The Haunting of Hill House by Shirley Jackson
She heard clearly the brush of footsteps on the path and then, standing back hard against the bank, heard the laughter very close; ‘Eleanor, Eleanor,’ and she heard it inside and outside her head; this was a call she had been listening for all her life.
The Haunting of Hill House is one of the books that will ALWAYS scare me, which is why I love it so.
Forester Jason Good was surveying timber in Meigs County, Ohio, on November 12 when he stumbled upon a bizarre sight that made the hair on the back of his neck stand up: In a waist-deep pool of Leading Creek, nose-to-nose like fish on a stringer, floated three whitetail deer.
The experienced woodsman needed a few minutes to puzzle out exactly what he was seeing—a trio of mature bucks that had locked horns in a battle to the death, illustrating, in the starkest terms, the potential ferocity and brutality of the whitetail rut.
Good spotted the deer from a distance and, at first, thought it was a single carcass. “It was close to the road, and I figured somebody had poached a deer,” he recalls. Even after a second look revealed two deer, he was about to walk away. “I see dead deer in the woods all the time,” explains Good, who measures timber for a lumber company. “I almost ignored it until I looked again and saw it was three deer.”
From the creek bank he realized he’d found “something special” — not just three deer, but three bucks that appeared to have locked antlers. “I sat there 20 minutes just looking at them, totally amazed, and it took that long to sink in what I was looking at,” Good says. “I thought, ‘If this is really what I think this is then I cannot screw this up.’ I wanted to make sure everything was done by the book so the landowner got to keep these horns.”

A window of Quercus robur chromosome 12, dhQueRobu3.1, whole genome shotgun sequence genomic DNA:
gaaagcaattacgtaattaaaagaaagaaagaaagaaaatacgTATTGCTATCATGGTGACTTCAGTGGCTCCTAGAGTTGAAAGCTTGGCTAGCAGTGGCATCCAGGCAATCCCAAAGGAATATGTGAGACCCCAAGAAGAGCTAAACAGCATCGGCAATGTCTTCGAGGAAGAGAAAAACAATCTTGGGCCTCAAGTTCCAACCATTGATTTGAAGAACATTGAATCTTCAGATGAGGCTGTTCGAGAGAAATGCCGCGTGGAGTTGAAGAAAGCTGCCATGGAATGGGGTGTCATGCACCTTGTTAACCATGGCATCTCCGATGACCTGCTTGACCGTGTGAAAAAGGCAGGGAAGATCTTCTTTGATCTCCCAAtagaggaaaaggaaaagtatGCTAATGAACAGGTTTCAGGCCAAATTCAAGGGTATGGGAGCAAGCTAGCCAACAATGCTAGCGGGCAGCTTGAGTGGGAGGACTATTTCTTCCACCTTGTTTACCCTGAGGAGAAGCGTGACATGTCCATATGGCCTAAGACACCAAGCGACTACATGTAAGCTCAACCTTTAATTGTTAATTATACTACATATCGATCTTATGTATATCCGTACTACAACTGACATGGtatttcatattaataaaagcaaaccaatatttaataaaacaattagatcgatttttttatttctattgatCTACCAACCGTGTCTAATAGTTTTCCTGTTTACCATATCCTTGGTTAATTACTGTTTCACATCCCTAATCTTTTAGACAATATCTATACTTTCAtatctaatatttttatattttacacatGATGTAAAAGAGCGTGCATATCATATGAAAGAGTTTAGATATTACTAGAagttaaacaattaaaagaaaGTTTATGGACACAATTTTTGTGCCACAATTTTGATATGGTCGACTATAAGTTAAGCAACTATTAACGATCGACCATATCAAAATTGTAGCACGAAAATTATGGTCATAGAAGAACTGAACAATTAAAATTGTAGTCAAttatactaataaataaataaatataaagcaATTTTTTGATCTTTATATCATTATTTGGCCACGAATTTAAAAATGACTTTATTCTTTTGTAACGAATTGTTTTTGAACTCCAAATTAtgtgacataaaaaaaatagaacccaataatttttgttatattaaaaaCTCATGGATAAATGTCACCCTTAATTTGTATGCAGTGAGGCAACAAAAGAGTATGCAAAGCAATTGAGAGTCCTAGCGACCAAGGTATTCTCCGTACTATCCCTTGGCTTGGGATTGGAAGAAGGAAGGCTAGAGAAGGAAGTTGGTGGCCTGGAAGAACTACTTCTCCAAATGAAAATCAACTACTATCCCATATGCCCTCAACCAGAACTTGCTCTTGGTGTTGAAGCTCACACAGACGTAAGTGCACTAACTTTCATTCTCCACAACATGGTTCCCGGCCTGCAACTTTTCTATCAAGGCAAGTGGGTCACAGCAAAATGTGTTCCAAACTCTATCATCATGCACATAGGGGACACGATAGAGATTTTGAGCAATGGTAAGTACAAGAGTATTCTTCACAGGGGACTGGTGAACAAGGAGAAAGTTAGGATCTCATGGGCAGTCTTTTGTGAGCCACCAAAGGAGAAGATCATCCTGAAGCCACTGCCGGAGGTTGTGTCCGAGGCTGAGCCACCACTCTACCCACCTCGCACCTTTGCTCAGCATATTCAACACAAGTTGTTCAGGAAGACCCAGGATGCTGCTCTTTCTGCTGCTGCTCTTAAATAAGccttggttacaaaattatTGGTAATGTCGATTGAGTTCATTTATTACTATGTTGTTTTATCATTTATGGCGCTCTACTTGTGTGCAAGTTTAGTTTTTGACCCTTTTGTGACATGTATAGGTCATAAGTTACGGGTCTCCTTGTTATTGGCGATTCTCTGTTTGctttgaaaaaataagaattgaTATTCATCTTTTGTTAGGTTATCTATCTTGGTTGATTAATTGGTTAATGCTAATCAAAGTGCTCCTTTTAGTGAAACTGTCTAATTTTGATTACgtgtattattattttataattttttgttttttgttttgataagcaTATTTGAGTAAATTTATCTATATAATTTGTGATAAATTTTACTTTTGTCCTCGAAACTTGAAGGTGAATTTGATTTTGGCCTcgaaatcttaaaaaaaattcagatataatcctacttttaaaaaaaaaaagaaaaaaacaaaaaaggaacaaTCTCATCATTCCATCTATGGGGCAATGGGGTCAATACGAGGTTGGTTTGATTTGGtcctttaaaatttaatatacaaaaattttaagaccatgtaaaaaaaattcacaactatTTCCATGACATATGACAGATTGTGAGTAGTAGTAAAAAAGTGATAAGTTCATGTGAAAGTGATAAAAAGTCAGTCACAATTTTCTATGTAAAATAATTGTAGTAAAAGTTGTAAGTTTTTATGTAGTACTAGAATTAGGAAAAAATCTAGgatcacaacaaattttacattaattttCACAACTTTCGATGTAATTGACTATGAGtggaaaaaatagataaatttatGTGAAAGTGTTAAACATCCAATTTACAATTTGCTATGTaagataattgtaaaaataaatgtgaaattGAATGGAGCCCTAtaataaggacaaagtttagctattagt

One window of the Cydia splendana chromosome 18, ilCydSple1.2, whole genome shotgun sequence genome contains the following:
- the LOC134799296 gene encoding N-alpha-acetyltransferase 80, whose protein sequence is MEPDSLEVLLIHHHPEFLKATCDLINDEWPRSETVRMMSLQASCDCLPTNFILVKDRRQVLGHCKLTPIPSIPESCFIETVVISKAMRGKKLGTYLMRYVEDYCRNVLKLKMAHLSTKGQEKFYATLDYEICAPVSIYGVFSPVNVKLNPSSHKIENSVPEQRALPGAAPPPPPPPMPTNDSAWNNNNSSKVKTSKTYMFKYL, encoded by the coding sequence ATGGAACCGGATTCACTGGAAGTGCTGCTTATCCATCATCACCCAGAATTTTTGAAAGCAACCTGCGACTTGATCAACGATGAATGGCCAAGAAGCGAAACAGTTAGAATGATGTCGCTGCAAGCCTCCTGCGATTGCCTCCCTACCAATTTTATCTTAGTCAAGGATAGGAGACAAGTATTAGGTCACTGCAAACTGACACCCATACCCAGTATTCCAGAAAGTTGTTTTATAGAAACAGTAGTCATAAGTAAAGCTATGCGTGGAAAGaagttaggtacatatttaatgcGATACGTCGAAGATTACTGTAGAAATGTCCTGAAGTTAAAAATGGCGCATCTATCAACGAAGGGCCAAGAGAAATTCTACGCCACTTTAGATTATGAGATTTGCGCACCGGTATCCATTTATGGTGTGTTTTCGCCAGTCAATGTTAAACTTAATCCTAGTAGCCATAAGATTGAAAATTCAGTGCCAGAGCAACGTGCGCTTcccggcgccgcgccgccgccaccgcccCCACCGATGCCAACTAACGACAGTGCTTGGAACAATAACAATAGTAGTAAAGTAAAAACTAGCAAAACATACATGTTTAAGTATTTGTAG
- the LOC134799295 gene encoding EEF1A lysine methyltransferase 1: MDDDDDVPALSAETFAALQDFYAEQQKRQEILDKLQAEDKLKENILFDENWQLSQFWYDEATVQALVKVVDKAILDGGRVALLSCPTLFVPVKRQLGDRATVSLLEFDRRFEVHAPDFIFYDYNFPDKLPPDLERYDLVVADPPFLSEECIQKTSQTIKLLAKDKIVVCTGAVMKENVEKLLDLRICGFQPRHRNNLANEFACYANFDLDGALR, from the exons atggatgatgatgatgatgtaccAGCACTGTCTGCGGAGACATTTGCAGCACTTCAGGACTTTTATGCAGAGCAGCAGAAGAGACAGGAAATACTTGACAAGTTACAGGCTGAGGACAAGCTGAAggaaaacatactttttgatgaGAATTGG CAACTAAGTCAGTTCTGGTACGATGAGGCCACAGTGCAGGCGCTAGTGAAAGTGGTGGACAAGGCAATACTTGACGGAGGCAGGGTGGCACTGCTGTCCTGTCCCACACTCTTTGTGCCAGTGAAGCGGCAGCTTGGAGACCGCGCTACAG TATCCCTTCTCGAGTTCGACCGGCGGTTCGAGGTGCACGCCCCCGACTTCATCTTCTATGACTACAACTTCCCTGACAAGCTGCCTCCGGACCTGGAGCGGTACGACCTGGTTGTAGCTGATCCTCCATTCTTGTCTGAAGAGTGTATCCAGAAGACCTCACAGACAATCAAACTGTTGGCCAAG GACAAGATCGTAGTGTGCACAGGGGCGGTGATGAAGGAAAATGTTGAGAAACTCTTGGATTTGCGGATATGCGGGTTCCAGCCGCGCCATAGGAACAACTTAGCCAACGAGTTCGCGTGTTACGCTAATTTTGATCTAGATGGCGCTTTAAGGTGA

Good called the landowner, Brien Burke. “He said, ‘Brien, I’ve found something on your property I’ve never seen before, and you’ve got to see it,’” Burke recalls. “I’m thinking a murder, a meth lab, who knows? I said, ‘Jason, just tell me what it is.’ He says, ‘It’s three bucks locked up and they’re floating dead in your creek.’”
Burke couldn’t believe it. “I could see two, but three? I asked if he was sure and he said, ‘Yes.’ I drove down and met him. They were floating in the creek almost like three petals of a flower or something.”
(Source: akashalavender, via funeralmute)
“The new goth scene is very different now because of the internet. Subcultures within an internetsociety have pro and cons, but I like the age of postpunk now better because you get to know far more (foreign) people than people would probably have done back in the ’80s, early ’90s. Also, I find that the scene has gotten back to a certain maturity the past years after being clowny for over 20 years.”
- Marloes (Nowthisisgothic / PostpunkProject) on ‘How does the new goth scene compare (if at all)?’ (via nowthisisgothic)